E-Retail Mix- Sale The 7Cs

E-retail mix is defined as the different techniques and tools e-retailers use to provide values for customers. The e-tailing mix is the combination of 7Cs and first four Cs are similar to the 4Ps proposed by E. Jerome McCarthy’s (1960) i.e. Place, Product, Price and Promotion. In 1990 Lauterborn proposed 4 Cs namely Convenience for the customer; Customer value and benefits; Cost to the customer; and Communication. 




However, with paradigm shift, more Cs added in the list i.e., Customer relationships; Computing and category management issues; Customer franchise and Customer care and service. Customer relationship is emphasis on long-term relationship with consumers and follows continuous interaction with them. Therefore, customer relationship merged with communication and finally there are 7 Cs. 

           C1 Convenience for the customer (‘Place’ from the 4Ps)

           C2 Customer value and benefits (‘Product’)

           C3 Cost to the customer (‘Price’)

           C4 Communication and customer relationships (‘Promotion’)

           C5 Computing and Category Management Issues

           C6 Customer franchise

           C7 Customer care and service

The following table briefly describes the 7Cs – the (E-) Retail Mix.

C1: Convenience for the customer (‘Place’ from the 4Ps)

        Physical location

        Multi-channel options: browse the web, buy in store or vice versa – or buy on the web, return to the store for a refund

        Virtual location and ease of finding the website: registration with search engines, location in e-malls and links from associates

        Website design: connectivity; navigation; ‘shelf’ space allocation and ease of purchase.

        Layout: ‘free-flow’; ‘grid’; or ‘free-grid 

 

C2: Customer value and benefits (‘Product’)

        Satisfactions wanted by customers

        Solutions to problems or good feelings

        Specify (sometimes design) products reflecting closeness to the customer and benefits that customers want

        Selecting the range of products offered for sale – assembled for target markets from diverse sources

        Wide and/or deep range – where the ‘clicks’ e-retailer can score relative to the ‘bricks’ retailer

        Content: describing a compelling offer of products clearly in customer value and benefits terms

        Customisation of products to match the wants of customer segments as closely as possible

 

C3: Cost to the customer (‘Price’)

        The real cost that customers will pay including transport, carriage and taxes

        Costs of Internet telephone access

        Customers’ perceptions that prices should be cheaper online than in store

 

C4: Communication and customer relationships (‘Promotion’)

Communication is a two-way process also involving feedback from

customers to suppliers, including:

        Marketing research surveys

        Public relations (PR)

        Direct mail

        E-mail

        Internet

        Offline advertising such as magazines and ‘click here’ sections of newspapers

        Online methods include banner ads and pop-ups (often incentivised); paid-for listings in search engines and directories; and affiliate programmes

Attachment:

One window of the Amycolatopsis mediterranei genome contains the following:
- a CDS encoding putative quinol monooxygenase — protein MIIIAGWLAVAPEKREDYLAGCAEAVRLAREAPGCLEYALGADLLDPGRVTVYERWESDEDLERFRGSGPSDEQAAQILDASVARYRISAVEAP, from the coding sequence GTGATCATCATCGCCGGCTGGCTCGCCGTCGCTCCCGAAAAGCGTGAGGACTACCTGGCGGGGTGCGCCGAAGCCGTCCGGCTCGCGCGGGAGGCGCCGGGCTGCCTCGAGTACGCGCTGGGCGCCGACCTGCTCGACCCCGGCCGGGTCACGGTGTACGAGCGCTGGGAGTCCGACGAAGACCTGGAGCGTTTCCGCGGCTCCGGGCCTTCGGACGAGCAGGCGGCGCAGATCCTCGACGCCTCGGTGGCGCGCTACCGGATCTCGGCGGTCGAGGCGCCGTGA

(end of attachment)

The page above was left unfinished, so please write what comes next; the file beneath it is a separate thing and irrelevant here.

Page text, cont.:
Atmospherics and Web atmospherics: visual (d├ęcor, colour management, video clips, 3D), oil factory (perfume and samples), touch (smooth and cool or soft and cuddly – communicated by visuals or samples) and oral (music). (But need to avoid long download times – ‘click here for broadband’).

         Customer relationships

In store sales representatives use verbal and non-verbal (body language) communication

Marketing database and loyalty schemes

The e-retailer can enhance product value using Customer Relationship Management (CRM) and data mining to tailor products specifically to individual customers.

 

C5: Computing and Category Management Issues

         Supplying the products that customers want, in the right sizes and quantities, at the right time and in the right place

         Efficient supply chains with computer network links between suppliers and retailers Minimising stocks and speed of response: QR or ECR

         Co-operation between suppliers and (e-) retailers aiming to improve the efficiency of satisfying customers whilst minimising stocks and costs. On the larger scale, this is ‘Category management’ (CM), the retailer/supplier process of managing categories as strategic business units

         Efficient logistics systems are an important component of Customer care and service

 

C6: Customer franchise

         Image, trust and branding – long-term investment in quality, corporate communications and Customer care and service

         Safeguards including fraud protection and dispute resolution

         Safe shopping icons, e.g. Web trader

 

C7: Customer care and service

         Creating assortments at competitive prices in an accessible format

         Fast and reliable deliveries at times convenient to the shopper

         Availability of help; return and refund facilities

         For the ‘bricks’ retailer store personnel are crucial

         For the e-retailer click-through telephone help, bulletin boards and chat rooms make the experience more interactive and add community.

        Addressing customer concerns, particularly for credit card security, e.g., displaying the ‘padlock’ secure site logo.

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